RNA-guided genome editing with the CRISPR-Cas9 system has great potential for basic and clinical research, but the determinants of targeting specificity and the extent of off-target cleavage remain insufficiently understood.
Using chromatin immunoprecipitation and high-throughput sequencing (ChIP-seq), we mapped genome-wide binding sites of catalytically inactive Cas9 (dCas9). By using multiple gRNAs with improved specificity, we run the large-scale in-vivo and in-vitro CRISPR knockout screenings in pancreatic ductal adenocarcinoma cells. We identified genes whose genetic deletion or pharmacologic inhibition synergistically increase the cytotoxicity of MEK signaling inhibitors. To eliminate the false-positive results from screening studies, CRISPR-STOP method was developed alternative to wild-type Cas9 for gene knockout studies.
Kuscu earned his bachelors degree in the Department of Molecular Biology and Genetics at Middle East Technical University, Ankara Turkey. He continued his academic career in the same field by receiving his master's of science from Bilkent University, Turkey. After his training in his home country, he moved to the United States where he started a Ph.D. program at the Stony Brook University, NY.
Kuscu unraveled the function of the uncharacterized protein, known as KIAA1199, in his Ph.D. studies. His efforts helped the scientific community to understand the role of this protein in the cell migration and this gene has been known as CEMIP (cell migration inducing protein). He also discovered the epigenetic regulation mechanism of this gene in breast cancer settings, and contributed ten peer-reviewed journals in his graduate years.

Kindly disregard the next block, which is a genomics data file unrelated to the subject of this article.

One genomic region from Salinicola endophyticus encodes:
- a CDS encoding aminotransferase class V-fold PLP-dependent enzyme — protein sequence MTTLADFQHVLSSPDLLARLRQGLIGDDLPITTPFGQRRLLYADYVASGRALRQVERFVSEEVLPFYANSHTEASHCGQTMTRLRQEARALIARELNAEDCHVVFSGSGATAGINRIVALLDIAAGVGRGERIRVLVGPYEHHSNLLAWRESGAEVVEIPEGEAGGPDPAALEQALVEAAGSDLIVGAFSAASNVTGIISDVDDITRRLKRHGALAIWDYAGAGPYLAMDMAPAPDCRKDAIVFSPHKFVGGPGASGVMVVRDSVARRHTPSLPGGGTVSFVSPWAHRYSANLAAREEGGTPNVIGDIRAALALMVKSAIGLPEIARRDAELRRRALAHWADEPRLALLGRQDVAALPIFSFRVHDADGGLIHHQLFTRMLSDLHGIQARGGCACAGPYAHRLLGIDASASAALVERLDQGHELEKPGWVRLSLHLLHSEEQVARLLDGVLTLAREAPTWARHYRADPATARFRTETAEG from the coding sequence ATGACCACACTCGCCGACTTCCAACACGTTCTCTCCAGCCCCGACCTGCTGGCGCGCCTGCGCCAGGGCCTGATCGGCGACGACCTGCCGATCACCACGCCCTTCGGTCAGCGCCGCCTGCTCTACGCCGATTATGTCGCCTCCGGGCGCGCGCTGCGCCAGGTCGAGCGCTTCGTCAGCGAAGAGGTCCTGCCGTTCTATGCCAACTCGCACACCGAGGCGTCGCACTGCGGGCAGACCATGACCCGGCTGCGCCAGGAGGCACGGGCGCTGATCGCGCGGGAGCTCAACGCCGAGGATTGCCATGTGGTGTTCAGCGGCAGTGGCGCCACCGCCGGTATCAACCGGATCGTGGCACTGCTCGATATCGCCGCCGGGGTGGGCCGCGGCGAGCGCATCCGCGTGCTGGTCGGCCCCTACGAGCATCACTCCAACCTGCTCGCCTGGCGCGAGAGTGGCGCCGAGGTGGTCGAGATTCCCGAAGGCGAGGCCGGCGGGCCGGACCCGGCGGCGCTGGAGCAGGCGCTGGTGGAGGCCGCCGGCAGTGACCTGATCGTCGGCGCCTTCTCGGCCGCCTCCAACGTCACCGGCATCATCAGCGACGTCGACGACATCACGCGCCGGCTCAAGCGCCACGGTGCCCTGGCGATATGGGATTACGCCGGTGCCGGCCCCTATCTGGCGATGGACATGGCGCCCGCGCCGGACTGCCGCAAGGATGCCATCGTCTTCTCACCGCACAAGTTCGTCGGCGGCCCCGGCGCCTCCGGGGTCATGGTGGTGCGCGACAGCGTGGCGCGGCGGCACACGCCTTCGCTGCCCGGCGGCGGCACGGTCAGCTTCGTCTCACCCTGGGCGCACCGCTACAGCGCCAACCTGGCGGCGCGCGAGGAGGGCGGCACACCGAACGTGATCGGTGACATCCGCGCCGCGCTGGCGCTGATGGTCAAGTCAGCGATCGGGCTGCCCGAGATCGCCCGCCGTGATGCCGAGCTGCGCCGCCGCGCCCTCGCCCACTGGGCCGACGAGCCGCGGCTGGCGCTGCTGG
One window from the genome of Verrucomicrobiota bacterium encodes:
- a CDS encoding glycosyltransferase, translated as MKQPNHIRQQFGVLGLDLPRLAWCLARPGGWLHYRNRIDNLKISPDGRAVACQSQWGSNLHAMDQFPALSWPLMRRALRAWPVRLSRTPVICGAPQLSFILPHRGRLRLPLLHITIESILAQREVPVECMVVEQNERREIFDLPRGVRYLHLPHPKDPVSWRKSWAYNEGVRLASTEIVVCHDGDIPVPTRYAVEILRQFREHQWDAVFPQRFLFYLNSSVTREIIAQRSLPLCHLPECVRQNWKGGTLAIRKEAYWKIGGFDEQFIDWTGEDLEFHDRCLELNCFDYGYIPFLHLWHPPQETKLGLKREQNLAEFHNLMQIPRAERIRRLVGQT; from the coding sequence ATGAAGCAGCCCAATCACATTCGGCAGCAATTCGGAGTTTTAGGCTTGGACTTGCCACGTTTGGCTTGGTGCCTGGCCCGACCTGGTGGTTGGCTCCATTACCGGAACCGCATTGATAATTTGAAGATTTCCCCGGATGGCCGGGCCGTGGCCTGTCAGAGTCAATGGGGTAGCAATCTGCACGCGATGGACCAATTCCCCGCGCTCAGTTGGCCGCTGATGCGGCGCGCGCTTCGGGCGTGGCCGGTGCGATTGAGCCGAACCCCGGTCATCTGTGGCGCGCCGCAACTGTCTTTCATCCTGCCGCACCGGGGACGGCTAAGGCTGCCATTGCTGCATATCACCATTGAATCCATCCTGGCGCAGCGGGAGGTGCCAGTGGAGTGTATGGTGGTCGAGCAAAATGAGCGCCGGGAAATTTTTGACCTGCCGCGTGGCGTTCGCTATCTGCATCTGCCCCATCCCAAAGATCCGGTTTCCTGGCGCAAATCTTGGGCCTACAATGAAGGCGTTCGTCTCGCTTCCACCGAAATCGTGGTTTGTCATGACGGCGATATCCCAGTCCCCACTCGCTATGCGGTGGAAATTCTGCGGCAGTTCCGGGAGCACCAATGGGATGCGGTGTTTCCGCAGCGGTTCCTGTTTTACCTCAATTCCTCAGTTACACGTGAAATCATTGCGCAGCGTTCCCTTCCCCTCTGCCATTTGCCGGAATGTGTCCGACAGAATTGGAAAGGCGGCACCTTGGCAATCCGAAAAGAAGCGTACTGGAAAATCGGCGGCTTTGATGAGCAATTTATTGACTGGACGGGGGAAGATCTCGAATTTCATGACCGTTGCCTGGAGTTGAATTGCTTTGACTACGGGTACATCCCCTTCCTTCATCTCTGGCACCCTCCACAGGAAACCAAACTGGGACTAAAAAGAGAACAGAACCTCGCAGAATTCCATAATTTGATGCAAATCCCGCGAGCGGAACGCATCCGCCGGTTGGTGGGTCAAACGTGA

Kuscu has continued his academic career as a post-doc research associate at Dr.Adli’s Lab in the University of Virginia. He published his first author paper just after a year in Nature Biotechnology where he discovered the off-targets of Cas9 at genomic level. Recently, he found an alternative way to knock out gene by introducing early stop-codons in the exome by using CRISPR-Cas9 technology. He is using these technologies to study the role of chromatin regulators (CRs) in cancer.
Kuscu is also leading a project to explore the spatial and temporal roles of epigenetic marker for precise gene regulation in mammalian systems. So far, Dr.Kuscu contributed seven papers in his four year post-doc period.
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